Those of us who bear a strong innate interest/fascination with birds, often feel a bit oddball living amongst a majority whose passion tilts towards dogs or cats, or even inanimate objects like cars (do we have a gene mutation?); so it is heartening to witness this outpouring of shared emotion in such a public way over a bird; we do have company afterall. Be they parrots, or soaring raptors, or hummingbirds at our backyard feeders, or quacking ducks, or city pigeons bobbing for morsels at our feet, birds are wondrous creatures to behold, and their lives enrich ours.

To Dr. Pepperberg: may the profound grief engulfing you, be ever-so-slightly diminished by the multitude of people sharing it with you. And to Alex, wherever you are, may your spirit fly free in a place where rainbows shine, joy abounds, and Carolina Parakeets and Ivory-billed Woodpeckers still flap and sail in the breeze, right alongside you.

Monday, September 10, 2007


-- But Enough About Ivory-bills --


The current (Oct.) issue of Birder's World Magazine includes an article on the claimed Eskimo Curlew sighting last year in Nova Scotia (written by the observer):


....maybe extinction ain't what it used to be!


Saturday, September 08, 2007


-- North Carolina Too --


Independent searcher Jerry Condrey of North Carolina is convinced he saw two Ivory-bills in the Lake Waccamaw/Green Swamp region of N.C. (southeast corner, and not too far from Alexander Wilson's famous IBWO encounter of 200 years ago) a few years back, and plans to revitalize his search come January 2008, being assisted by Richard Lyttle (see prior post). He also indicates that some "high profile institutions" may be involved in the January search, as well.

Again, any emphasis on South and North Carolina is intriguing given decades of focus (what little focus there was) primarily on certain southern Gulf states. Still awaiting to hear from Cornell which regions other than Arkansas and S.C. they may concentrate on this coming season based on their Mobile Team's conclusions from the prior season.

From the Web Grab Bag:

I feel compelled to mention for any who might be interested and haven't heard, that "Alex," Dr. Irene Pepperberg's African Grey Parrot/companion/work colleague was found dead in his cage unexpectedly on Friday of unknown causes. A press release is scheduled for Monday and a necropsy will seek the cause of death. Alex was the subject of much published research into animal learning and cognition, both in the professional and popular press, and Dr. Pepperberg's close companion for 30 years (longer than most marriages these days!). I presume some sort of memorial pages will soon be available on the Web, or anyone so inclined can send a contribution to:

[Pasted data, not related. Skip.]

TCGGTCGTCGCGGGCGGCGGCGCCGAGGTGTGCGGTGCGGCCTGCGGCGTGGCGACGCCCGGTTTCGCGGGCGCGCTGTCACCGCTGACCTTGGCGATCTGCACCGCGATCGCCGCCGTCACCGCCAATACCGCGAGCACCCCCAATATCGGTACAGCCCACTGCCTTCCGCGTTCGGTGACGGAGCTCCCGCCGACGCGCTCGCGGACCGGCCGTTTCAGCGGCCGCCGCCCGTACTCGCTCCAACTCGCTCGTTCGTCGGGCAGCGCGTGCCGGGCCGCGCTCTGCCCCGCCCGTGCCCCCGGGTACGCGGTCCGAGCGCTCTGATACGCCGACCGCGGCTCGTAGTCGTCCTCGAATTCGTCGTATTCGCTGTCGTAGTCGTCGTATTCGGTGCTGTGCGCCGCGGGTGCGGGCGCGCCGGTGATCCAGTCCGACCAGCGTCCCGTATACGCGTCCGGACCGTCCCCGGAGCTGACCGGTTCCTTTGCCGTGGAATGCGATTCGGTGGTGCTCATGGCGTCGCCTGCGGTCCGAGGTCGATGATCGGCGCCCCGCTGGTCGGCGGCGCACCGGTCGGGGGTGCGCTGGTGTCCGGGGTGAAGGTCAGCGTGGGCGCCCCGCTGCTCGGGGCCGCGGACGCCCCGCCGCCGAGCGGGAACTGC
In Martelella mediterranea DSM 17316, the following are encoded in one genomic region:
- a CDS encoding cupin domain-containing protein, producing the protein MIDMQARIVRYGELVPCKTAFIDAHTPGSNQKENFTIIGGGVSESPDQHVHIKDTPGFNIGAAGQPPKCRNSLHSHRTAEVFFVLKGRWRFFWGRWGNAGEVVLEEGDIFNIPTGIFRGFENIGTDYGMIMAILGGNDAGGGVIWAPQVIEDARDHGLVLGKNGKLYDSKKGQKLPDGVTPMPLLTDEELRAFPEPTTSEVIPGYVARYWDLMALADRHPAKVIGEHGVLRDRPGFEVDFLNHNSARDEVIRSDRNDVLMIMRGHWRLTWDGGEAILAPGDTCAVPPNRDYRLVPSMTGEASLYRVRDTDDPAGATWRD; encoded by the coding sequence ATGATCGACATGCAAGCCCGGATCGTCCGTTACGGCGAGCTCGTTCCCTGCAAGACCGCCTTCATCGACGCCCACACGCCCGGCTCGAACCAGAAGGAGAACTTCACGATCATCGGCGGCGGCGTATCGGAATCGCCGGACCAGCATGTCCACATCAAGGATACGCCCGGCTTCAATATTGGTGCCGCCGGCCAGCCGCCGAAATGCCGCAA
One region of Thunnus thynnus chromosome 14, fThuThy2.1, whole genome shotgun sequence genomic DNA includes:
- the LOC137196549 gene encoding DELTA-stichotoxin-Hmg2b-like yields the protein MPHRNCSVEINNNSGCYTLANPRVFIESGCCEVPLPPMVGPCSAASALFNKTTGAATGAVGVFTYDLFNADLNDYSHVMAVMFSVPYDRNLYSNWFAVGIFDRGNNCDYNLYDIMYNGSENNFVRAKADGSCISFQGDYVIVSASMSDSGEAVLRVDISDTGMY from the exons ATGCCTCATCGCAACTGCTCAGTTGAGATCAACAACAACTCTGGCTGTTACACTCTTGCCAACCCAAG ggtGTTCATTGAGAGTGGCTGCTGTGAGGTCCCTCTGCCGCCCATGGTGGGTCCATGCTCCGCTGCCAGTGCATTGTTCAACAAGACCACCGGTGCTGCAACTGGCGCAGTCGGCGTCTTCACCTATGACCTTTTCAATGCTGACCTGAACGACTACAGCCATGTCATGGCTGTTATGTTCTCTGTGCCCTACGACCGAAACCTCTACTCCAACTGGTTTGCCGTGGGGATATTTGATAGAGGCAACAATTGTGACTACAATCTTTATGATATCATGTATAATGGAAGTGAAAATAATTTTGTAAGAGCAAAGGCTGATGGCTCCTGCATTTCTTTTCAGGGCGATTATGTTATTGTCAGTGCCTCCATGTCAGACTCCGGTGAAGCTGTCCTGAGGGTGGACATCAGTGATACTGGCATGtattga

The Alex Foundation
c/o Dr. Irene Pepperberg
Department of Psychology/MS-062
415 South Street
Brandeis University
Waltham, MA 02454


Friday, September 07, 2007


-- South Carolina Searchin' --

The official South Carolina Ivory-billed Woodpecker Working Group is seeking searchers for the next search season (beginning around mid-Nov.). See notice here:


Also, in S.C., independent searcher Richard Lyttle continues to seek assistance, as well, in his efforts to document the species' presence there:


On a sidenote,
Auburn's Dr. Hill voices further optimism here.

Wednesday, September 05, 2007


-- New Arkansas Times Article --


New "Arkansas Times" article here:



Tuesday, September 04, 2007


-- Of Interest --


Helen Snyder reports that her ornithologist husband Noel's monograph "Causes of the Decline of the Ivory-billed Woodpecker" will soon be available from the Western Foundation of Vertebrate Zoology. She says it's not quite listed yet but will soon be among the monographs offered here:


(estimated price $20; about 60 pgs. and should be excellent)

--- on a sidenote, a prior volume of Noel's, "The Carolina Parakeet: Glimpses of a Vanished Bird," may also be of interest to some.


Sunday, September 02, 2007


-- The Ghost Bird: Jabiru? --


It's been over a week since reports of a Jabiru visiting Mississippi surfaced... and stiiiiill the enormous, gawky, impossible-to-miss critter hasn't been relocated. Hmmmm... :

1) Rick Wright, a very credible member of the birding community, first reported the bird on the Web, BUT never saw it himself (in fact, it's not clear to me IF ANY experienced birders ever saw it); he merely received still photos of the bird from a catfish farm where the supposed bird supposedly set down supposedly on Aug 24 (and the only photo released on the Web looks like a possible Photoshop candidate).

2) After-the-fact, OTHER non-birders in the area very conveniently reported having seen the bird around other fish farms one or two weeks prior to the announcement (...but again, no established birders I'm aware of).

3) With birders flocking into the area the gee-normous bird mysteriously vanished and hasn't been re-found.

4) There are no sound recordings or feathers or DNA evidence for the bird's presence, nor so far as I'm aware, any video.

Does something smell fishy here... I mean besides the catfish farms?
Not only has a Jabiru not been seen in Mississippi in 60 years, one has NEVER been seen there.
Do I believe a Jabiru actually set down in Mississippi in August? --- YES, I do (for reasons I won't even bother with), but do I believe the evidence
presented thus far on the Web could be torn to shreds by someone skeptically-bent on doing so --- you betcha! (because skepticism is the easiest game around).

No substantial IBWO news for the moment, and likely nothing prior to last season's final summary reports being released. Several IBWO talks will be given around the country this month, so watch your local listings, and George Butler's "The Lord God Bird" documentary still scheduled for mid-Sept. theatre release. Otherwise, good time for chillin' out... except for those yet throwing conniptions over the whole potentially $27 million affair....